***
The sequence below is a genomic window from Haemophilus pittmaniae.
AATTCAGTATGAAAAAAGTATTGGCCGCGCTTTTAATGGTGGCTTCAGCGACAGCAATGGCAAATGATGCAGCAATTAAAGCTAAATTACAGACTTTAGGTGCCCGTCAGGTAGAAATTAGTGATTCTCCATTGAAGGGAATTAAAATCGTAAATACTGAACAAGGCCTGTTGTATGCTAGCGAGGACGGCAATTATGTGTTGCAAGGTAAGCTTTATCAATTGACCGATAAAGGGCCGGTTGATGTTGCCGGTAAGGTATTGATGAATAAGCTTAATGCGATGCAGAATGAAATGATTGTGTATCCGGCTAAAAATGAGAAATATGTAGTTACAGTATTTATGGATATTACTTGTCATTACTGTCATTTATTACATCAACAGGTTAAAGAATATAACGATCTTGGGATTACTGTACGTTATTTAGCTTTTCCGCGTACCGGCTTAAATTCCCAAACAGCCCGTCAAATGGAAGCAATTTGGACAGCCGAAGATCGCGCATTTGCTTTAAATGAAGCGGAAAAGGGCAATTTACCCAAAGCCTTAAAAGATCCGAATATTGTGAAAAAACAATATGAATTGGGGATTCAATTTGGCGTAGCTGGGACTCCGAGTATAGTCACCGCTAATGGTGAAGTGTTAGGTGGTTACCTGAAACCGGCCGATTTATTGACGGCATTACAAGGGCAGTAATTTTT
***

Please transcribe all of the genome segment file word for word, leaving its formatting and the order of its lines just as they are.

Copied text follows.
The sequence below is a genomic window from Haemophilus pittmaniae.
AATTCAGTATGAAAAAAGTATTGGCCGCGCTTTTAATGGTGGCTTCAGCGACAGCAATGGCAAATGATGCAGCAATTAAAGCTAAATTACAGACTTTAGGTGCCCGTCAGGTAGAAATTAGTGATTCTCCATTGAAGGGAATTAAAATCGTAAATACTGAACAAGGCCTGTTGTATGCTAGCGAGGACGGCAATTATGTGTTGCAAGGTAAGCTTTATCAATTGACCGATAAAGGGCCGGTTGATGTTGCCGGTAAGGTATTGATGAATAAGCTTAATGCGATGCAGAATGAAATGATTGTGTATCCGGCTAAAAATGAGAAATATGTAGTTACAGTATTTATGGATATTACTTGTCATTACTGTCATTTATTACATCAACAGGTTAAAGAATATAACGATCTTGGGATTACTGTACGTTATTTAGCTTTTCCGCGTACCGGCTTAAATTCCCAAACAGCCCGTCAAATGGAAGCAATTTGGACAGCCGAAGATCGCGCATTTGCTTTAAATGAAGCGGAAAAGGGCAATTTACCCAAAGCCTTAAAAGATCCGAATATTGTGAAAAAACAATATGAATTGGGGATTCAATTTGGCGTAGCTGGGACTCCGAGTATAGTCACCGCTAATGGTGAAGTGTTAGGTGGTTACCTGAAACCGGCCGATTTATTGACGGCATTACAAGGGCAGTAATTTTT